Newsroom's National Affairs Editor Shane Cowlishaw has looked again in more depth at the issue in his piece this morning on the New Zealand Initiative's latest report on the future of Social Investment.
Bryce Wilkinson's full report, Welfare, Work and Wellbeing: From Benefits to Better Lives, is here. He will formally launch the report tonight at the NZ Initiative's offices in Wellington and host a discussion with Sue Bradford. There may be some heat and light generated at the event, which can be registered for here.
Wilkinson generally supports the approach, but makes the point that the welfare of those who have moved off the benefit and into work should be monitored better. He also pointed out the previous Labour Government used the idea without calling it Social Investment.
"The 1999-2008 Labour-led government promoted the social investment concept before the National-led government adopted the term," he said.
However, Wilkinson wants to retain the welfare liability measure.
"It is the only one that requires statistical assessments to be made of the sustainability of moves out of the benefit system. To not retain this complementary measure would be to throw the baby out with the bathwater," he said.
I've got a feeling the actuaries doing this work for the Government will not be out of a job.
5. Could a summer drought lead to recession?
I was surprised to find yesterday as I took off from Wellington Airport to go to Auckland that the grass around the runway and on the playing fields around Miramar and Kilbirnie were remarkably brown. There has been little rain in recent weeks, meaning the wet spring weather has quickly burned off the soil moisture.
Upon looking at the NIWA soil moisture anomaly map, I discovered this dry spell is worse than usual in many parts of the country and quite severe so early in the summer.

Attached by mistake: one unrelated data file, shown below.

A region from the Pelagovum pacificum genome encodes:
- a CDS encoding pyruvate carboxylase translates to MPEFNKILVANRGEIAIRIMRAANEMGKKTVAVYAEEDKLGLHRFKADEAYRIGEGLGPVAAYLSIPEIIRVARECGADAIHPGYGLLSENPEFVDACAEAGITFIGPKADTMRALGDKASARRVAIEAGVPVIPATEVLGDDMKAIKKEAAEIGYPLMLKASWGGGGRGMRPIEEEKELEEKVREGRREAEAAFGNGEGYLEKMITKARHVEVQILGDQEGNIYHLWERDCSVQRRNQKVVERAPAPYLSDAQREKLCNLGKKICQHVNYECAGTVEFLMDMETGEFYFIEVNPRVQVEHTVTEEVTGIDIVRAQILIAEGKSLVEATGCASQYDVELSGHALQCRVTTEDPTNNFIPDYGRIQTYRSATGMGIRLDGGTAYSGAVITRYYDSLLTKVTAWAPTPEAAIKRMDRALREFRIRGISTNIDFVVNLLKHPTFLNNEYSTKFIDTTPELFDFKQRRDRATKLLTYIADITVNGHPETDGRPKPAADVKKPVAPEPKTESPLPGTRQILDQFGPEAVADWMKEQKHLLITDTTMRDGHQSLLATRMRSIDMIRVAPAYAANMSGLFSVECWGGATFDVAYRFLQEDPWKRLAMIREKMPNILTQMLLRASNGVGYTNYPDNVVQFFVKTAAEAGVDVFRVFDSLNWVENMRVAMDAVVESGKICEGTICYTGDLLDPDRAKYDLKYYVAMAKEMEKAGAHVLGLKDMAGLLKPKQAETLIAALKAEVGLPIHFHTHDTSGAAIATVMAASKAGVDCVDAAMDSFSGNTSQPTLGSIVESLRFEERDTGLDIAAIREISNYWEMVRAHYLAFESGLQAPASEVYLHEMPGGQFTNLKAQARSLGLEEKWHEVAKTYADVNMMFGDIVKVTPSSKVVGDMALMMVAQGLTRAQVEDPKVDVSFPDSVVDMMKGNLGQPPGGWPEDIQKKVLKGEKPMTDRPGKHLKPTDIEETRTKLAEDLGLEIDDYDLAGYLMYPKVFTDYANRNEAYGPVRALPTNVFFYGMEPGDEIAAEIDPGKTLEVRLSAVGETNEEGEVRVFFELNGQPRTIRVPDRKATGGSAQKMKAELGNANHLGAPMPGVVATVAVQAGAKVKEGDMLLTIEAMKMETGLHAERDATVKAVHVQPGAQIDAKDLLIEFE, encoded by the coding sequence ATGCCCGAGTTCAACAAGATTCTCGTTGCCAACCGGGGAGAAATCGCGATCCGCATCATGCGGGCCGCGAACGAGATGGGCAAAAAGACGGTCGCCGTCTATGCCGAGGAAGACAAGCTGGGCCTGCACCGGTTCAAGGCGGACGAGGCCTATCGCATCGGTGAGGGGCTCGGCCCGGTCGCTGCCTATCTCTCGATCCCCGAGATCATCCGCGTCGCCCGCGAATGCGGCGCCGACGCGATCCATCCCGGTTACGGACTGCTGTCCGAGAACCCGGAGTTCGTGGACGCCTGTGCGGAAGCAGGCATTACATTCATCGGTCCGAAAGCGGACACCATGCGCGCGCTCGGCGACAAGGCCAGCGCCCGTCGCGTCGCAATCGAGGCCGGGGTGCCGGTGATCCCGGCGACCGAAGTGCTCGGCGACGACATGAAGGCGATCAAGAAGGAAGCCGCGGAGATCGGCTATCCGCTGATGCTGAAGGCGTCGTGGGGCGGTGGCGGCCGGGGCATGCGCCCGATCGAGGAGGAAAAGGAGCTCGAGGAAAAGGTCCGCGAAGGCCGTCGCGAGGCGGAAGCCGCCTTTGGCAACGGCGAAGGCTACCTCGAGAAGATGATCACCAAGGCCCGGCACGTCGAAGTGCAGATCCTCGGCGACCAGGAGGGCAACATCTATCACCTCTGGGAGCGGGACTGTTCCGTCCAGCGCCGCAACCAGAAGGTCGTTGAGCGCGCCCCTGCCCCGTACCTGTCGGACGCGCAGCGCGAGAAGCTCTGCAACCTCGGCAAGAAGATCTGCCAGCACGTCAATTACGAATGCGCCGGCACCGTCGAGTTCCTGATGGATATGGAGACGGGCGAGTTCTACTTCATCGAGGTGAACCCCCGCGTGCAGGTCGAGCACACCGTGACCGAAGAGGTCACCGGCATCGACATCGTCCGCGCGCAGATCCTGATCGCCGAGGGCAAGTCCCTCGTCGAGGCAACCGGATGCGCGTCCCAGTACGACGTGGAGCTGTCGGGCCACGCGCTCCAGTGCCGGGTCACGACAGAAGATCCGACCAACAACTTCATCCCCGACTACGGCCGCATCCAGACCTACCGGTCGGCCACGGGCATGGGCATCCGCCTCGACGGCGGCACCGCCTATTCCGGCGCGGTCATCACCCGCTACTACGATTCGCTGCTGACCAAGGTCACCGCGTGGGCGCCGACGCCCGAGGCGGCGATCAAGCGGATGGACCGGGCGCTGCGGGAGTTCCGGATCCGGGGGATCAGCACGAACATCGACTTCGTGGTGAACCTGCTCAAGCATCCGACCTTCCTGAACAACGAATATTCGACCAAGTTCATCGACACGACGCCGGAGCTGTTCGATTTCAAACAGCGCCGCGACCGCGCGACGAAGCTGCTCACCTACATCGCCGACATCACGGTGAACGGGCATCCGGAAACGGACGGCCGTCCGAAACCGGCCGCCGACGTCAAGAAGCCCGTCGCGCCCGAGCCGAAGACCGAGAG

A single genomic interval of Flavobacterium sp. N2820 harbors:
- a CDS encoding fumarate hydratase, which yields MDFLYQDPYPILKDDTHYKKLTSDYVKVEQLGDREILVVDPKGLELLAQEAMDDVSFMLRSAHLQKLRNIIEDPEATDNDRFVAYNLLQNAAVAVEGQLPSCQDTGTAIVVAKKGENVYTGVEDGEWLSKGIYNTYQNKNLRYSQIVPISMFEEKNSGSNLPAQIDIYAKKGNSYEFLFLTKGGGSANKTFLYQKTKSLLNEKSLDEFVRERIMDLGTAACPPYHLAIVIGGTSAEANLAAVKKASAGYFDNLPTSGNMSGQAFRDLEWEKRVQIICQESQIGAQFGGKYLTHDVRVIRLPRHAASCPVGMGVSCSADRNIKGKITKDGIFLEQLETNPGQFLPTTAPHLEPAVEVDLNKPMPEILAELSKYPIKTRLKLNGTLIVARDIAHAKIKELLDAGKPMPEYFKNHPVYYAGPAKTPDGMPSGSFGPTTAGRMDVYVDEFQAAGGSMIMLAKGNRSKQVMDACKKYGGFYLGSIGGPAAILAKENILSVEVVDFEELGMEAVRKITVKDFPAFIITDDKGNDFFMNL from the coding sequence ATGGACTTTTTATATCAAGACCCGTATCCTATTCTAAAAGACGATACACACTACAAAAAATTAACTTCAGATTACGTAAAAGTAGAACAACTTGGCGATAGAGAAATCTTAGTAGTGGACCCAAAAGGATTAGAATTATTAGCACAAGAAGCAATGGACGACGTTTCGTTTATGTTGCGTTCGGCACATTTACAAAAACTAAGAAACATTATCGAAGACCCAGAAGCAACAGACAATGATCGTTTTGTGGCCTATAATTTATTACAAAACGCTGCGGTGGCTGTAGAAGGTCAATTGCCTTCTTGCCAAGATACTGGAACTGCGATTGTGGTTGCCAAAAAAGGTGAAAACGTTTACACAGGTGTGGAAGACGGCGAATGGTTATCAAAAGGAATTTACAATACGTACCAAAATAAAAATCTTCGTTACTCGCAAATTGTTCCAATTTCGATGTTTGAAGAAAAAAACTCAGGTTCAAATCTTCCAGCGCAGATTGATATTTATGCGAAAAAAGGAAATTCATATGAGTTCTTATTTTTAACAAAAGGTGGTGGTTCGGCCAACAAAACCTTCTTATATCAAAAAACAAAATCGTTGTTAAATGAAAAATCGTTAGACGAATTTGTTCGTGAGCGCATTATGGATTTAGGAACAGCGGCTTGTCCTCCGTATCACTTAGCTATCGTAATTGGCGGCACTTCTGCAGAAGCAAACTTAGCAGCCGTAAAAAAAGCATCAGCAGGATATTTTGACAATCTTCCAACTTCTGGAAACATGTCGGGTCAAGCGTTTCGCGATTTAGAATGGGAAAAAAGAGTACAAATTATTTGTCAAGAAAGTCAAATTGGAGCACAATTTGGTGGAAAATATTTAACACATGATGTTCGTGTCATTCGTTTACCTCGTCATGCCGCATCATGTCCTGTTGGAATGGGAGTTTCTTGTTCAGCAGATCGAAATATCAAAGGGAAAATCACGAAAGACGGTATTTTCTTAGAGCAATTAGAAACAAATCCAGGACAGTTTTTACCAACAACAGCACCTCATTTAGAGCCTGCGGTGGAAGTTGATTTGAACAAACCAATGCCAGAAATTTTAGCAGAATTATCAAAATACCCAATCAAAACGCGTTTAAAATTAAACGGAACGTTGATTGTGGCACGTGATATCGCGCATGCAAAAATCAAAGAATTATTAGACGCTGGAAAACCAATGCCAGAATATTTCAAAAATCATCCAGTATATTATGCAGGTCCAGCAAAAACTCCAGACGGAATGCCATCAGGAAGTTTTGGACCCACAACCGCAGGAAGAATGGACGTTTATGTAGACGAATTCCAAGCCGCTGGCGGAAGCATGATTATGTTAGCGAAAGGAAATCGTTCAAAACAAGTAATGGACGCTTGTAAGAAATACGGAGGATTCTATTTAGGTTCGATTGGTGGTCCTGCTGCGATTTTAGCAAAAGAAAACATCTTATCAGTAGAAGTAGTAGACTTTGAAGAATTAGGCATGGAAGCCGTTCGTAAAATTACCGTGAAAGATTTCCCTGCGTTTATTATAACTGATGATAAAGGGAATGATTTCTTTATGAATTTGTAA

It shows the east coasts being very dry, with much of Northland, Taranaki, Hawkes Bay, Manawatu and Canterbury being particularly dry. But surprisingly, Waikato and Taranaki are also very dry. New Zealand often goes into a recession at the same time as a bad drought, including in the 2007/08 summer ahead of the Global Financial Crisis. It's still early days, but the map below indicates drought is imminent or close in Hawkes Bay, Manawatu and central Canterbury. The key dairying regions of Taranaki and Waikato, which are mostly not irrigated, are particularly vulnerable.
6. Briefly in the political economy
Crowd indebted - The Financial Markets Authority published its first set of statistics on the fast-growing crowd funding industry, including both equity funding and debt funding platforms. It reported the platforms had lent $259.9 million to individuals and $29.5 million to businesses. More than one in 10 of the loans were either in arrears or had been written off.
Operating Environment - Ministry for the Environment Chief Executive, Vicky Robertson, announced the appointment of Claire Richardson as the Ministry’s new Chief Operating Officer.
More milk from fewer cows - DairyNZ reported its national statistics for the year to June, including that the national herd fell to 4.86 million from 4.99 million the previous year, but that average production per cow rose to 381kg of milk solids from 372 kgs the previous year.
7. Coming up...
Parliament resumes at 2pm today for a four week session until the end of the year. The parties hold their weekly caucus meetings this morning.
The Reserve Bank is scheduled to publish its half yearly Financial Stability Report on Wednesday morning at 9 am. It is expected to detail the potential conditions for a relaxation of its Loan to Value Ratio restrictions.
Statistics New Zealand is scheduled to report building consent figures on Thursday morning at 10.45 am.
Finance Minister Grant Robertson is scheduled to give a speech in Auckland on Friday. Ardern said yesterday it would be a major speech where he would announce the date of the half year fiscal update and the Budget policy package (HYEFU).
8. The morning round up of links
These are available in the subscriber email